Woods takes over as GITS Board chief

Woods has succeeded James Flyzik, the Treasury Department's deputy chief information
officer.


The GITS Board began as the information technology arm of the vice president's National
Performance Review team. Last year it branched off as a separate office to promote
cross-agency service applications.


Woods said that although the GITS Board is bound to a formal project delivery
timetable, the group is open to ideas that will enhance the government's technological
expertise.


"When we developed the original NPR recommendations in 1993, there was no World
Wide Web and our recommendations barely touched on the idea of the Internet," Woods
said. "Now the government is making great progress delivering huge services
online."


Woods said critics who claim the NPR and GITS Board staffs have failed to make enough
progress are mistaken.


"When the vice president sat down with a bunch of top level chief executive
officers, he said reinventing the government would take 10 years," Woods said.
"Surely we are not at a point where we can say all agencies have been reinvented, but
there have been huge strides."


He said wireless communication in law enforcement and the use of electronic benefits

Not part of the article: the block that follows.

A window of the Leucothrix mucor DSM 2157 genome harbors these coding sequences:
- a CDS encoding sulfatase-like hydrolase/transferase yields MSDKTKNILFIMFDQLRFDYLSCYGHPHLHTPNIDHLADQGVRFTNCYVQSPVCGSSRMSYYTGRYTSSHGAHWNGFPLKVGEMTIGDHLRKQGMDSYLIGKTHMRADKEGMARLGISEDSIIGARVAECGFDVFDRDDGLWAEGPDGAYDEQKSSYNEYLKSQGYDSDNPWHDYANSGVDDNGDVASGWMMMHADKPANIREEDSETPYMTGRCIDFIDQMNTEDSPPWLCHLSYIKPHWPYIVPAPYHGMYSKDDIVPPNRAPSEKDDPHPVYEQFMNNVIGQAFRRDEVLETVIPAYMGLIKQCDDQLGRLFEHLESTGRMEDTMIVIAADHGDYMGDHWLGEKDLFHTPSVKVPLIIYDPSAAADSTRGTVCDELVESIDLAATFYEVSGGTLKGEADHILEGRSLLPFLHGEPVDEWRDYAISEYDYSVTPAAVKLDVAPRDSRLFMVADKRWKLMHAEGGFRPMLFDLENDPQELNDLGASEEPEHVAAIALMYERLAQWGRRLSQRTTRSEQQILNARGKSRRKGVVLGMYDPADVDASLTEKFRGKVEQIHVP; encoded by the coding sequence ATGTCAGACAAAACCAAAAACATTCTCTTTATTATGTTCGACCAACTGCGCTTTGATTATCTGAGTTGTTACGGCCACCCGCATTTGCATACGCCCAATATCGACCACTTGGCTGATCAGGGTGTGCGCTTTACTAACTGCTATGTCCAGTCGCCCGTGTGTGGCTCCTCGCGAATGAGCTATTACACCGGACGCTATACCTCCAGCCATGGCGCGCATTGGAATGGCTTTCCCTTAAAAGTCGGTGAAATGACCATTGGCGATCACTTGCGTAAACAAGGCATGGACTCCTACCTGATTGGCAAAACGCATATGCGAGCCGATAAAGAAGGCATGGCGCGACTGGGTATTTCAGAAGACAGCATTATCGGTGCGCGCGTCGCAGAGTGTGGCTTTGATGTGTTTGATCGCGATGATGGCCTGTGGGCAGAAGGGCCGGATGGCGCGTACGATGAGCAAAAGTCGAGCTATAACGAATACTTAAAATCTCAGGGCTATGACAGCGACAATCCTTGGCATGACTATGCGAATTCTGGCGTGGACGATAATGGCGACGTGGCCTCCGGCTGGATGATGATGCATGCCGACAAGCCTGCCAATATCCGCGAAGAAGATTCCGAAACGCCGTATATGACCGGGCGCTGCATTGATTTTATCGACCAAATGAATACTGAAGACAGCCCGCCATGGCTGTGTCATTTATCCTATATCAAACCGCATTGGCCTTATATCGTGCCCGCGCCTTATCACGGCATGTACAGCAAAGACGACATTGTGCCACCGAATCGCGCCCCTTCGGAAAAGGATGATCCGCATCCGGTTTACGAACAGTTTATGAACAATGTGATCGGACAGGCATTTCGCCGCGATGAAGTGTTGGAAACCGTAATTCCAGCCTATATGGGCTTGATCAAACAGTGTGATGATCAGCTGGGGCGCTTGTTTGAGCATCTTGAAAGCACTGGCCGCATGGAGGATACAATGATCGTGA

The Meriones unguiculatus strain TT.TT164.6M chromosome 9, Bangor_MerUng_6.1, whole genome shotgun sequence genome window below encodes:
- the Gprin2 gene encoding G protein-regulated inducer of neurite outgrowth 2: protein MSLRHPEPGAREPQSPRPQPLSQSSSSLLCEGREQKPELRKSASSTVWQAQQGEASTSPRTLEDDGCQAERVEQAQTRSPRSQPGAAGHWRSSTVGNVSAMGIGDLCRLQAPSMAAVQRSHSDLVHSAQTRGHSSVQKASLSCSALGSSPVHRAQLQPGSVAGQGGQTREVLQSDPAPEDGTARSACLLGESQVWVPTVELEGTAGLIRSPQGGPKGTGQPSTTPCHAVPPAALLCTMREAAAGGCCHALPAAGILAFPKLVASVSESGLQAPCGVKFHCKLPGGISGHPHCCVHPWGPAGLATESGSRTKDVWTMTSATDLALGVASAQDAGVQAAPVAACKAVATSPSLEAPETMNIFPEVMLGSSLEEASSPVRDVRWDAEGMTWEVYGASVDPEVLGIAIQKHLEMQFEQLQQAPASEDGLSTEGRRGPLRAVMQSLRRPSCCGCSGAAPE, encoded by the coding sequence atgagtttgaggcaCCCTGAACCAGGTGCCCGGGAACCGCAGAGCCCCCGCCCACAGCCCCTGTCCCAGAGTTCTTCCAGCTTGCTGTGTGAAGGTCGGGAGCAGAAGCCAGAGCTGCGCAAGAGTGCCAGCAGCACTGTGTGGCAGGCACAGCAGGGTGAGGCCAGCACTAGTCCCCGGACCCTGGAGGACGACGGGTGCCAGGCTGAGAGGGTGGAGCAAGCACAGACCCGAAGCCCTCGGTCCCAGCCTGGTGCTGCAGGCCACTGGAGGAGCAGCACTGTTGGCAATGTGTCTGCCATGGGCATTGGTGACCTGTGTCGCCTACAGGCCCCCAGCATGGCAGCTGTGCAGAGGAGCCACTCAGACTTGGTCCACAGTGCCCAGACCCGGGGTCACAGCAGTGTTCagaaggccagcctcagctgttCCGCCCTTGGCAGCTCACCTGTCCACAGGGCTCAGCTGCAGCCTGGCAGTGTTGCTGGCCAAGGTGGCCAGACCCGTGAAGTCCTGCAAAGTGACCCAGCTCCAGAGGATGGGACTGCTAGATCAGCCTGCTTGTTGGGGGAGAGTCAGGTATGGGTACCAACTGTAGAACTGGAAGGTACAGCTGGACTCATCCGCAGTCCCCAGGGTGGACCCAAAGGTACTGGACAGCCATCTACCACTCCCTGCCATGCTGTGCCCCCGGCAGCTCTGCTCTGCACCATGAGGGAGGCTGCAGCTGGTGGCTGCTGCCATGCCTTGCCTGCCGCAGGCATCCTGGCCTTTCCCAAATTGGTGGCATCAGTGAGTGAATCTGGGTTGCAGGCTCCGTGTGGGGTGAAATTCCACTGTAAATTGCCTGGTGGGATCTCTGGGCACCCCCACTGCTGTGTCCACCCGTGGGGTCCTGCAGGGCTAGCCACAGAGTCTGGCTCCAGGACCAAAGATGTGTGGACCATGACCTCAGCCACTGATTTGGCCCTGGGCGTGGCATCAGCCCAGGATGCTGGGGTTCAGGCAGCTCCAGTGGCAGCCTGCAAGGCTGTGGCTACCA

transfer projects in 48 states are two examples of how the GITS Board, in cooperation with
agency chief information officers, have boosted the government's technology prowess.


Woods said Access America, the initiative to provide broad access to government via
online services, will remain a top priority during his leadership.


"The first item on GITS monthly board meetings is where we stand relative to the
completion timetable on each of the projects," he said. "From the beginning, we
put mileposts so we can monitor the progress."


Woods also said that although some projects are slightly behind schedule, the group
expects to deliver all its projects on time.


"This is not just about offering connectivity to people who have computers. We are
talking about giving access to commonly requested services through places like libraries
or the equivalent of your post office mobile kiosks."


Those services include tasks such as applying for student aid or federal housing loans,
checking on Social Security benefits, finding environmental data and getting park permits
from the Forest Service.


"This is going to be an evolutionary process where, like the private sector,
you'll see Versions 1, 2, 3 of a project until it is fully completed," Woods said.


inside gcn

  • data science (chombosan/Shutterstock.com)

    4 steps to excellence in data analysis

Reader Comments

Please post your comments here. Comments are moderated, so they may not appear immediately after submitting. We will not post comments that we consider abusive or off-topic.

Please type the letters/numbers you see above